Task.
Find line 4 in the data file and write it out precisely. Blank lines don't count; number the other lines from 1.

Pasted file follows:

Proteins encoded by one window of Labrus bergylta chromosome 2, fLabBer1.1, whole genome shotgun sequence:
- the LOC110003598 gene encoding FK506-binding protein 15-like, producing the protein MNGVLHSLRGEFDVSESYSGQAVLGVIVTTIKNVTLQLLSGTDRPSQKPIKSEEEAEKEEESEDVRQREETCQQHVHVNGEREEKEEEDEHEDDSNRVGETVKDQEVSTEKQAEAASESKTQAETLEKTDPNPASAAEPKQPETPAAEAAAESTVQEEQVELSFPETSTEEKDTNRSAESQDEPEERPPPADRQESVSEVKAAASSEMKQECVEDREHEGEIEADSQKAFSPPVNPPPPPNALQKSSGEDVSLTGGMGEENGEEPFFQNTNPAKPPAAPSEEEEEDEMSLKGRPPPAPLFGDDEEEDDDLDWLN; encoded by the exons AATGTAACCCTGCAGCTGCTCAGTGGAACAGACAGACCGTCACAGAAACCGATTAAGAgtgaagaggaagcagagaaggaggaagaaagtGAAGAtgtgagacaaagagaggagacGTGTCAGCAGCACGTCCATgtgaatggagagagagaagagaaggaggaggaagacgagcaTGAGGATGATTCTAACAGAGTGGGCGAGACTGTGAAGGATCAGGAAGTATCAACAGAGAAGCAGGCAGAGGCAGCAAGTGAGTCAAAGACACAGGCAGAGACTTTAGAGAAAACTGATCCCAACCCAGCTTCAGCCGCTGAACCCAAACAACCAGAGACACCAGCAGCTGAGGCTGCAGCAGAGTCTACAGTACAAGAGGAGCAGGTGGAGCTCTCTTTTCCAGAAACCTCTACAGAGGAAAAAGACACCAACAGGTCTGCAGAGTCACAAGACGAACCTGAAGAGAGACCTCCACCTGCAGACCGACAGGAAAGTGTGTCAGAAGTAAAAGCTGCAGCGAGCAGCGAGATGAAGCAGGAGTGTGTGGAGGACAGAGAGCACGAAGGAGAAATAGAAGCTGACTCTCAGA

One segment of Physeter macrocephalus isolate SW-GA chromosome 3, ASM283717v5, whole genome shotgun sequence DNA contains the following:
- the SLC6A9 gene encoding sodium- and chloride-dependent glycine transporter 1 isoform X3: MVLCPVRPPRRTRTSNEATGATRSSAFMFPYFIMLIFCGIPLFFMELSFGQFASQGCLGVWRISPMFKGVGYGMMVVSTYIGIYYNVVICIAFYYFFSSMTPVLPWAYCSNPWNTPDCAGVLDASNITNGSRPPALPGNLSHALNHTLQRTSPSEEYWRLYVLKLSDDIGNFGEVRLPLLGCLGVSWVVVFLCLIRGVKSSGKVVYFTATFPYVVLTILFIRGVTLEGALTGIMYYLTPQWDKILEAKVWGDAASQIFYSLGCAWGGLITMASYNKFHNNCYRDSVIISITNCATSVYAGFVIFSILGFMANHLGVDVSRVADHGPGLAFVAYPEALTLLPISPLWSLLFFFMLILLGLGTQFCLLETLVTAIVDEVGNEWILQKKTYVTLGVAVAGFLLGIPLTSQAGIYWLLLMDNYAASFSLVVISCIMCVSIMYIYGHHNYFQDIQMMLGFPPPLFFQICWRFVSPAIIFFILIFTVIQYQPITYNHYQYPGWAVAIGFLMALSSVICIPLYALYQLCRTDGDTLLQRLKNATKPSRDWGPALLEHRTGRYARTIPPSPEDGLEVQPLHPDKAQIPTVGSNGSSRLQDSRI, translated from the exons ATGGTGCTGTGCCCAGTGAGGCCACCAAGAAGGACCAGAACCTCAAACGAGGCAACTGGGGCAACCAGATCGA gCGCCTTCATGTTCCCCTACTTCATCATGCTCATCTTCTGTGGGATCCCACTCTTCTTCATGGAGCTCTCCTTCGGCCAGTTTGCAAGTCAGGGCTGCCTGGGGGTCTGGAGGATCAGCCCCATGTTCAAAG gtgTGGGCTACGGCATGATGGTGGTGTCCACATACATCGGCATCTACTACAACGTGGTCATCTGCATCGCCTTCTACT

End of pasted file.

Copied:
- the SLC6A9 gene encoding sodium- and chloride-dependent glycine transporter 1 isoform X3: MVLCPVRPPRRTRTSNEATGATRSSAFMFPYFIMLIFCGIPLFFMELSFGQFASQGCLGVWRISPMFKGVGYGMMVVSTYIGIYYNVVICIAFYYFFSSMTPVLPWAYCSNPWNTPDCAGVLDASNITNGSRPPALPGNLSHALNHTLQRTSPSEEYWRLYVLKLSDDIGNFGEVRLPLLGCLGVSWVVVFLCLIRGVKSSGKVVYFTATFPYVVLTILFIRGVTLEGALTGIMYYLTPQWDKILEAKVWGDAASQIFYSLGCAWGGLITMASYNKFHNNCYRDSVIISITNCATSVYAGFVIFSILGFMANHLGVDVSRVADHGPGLAFVAYPEALTLLPISPLWSLLFFFMLILLGLGTQFCLLETLVTAIVDEVGNEWILQKKTYVTLGVAVAGFLLGIPLTSQAGIYWLLLMDNYAASFSLVVISCIMCVSIMYIYGHHNYFQDIQMMLGFPPPLFFQICWRFVSPAIIFFILIFTVIQYQPITYNHYQYPGWAVAIGFLMALSSVICIPLYALYQLCRTDGDTLLQRLKNATKPSRDWGPALLEHRTGRYARTIPPSPEDGLEVQPLHPDKAQIPTVGSNGSSRLQDSRI, translated from the exons ATGGTGCTGTGCCCAGTGAGGCCACCAAGAAGGACCAGAACCTCAAACGAGGCAACTGGGGCAACCAGATCGA gCGCCTTCATGTTCCCCTACTTCATCATGCTCATCTTCTGTGGGATCCCACTCTTCTTCATGGAGCTCTCCTTCGGCCAGTTTGCAAGTCAGGGCTGCCTGGGGGTCTGGAGGATCAGCCCCATGTTCAAAG gtgTGGGCTACGGCATGATGGTGGTGTCCACATACATCGGCATCTACTACAACGTGGTCATCTGCATCGCCTTCTACT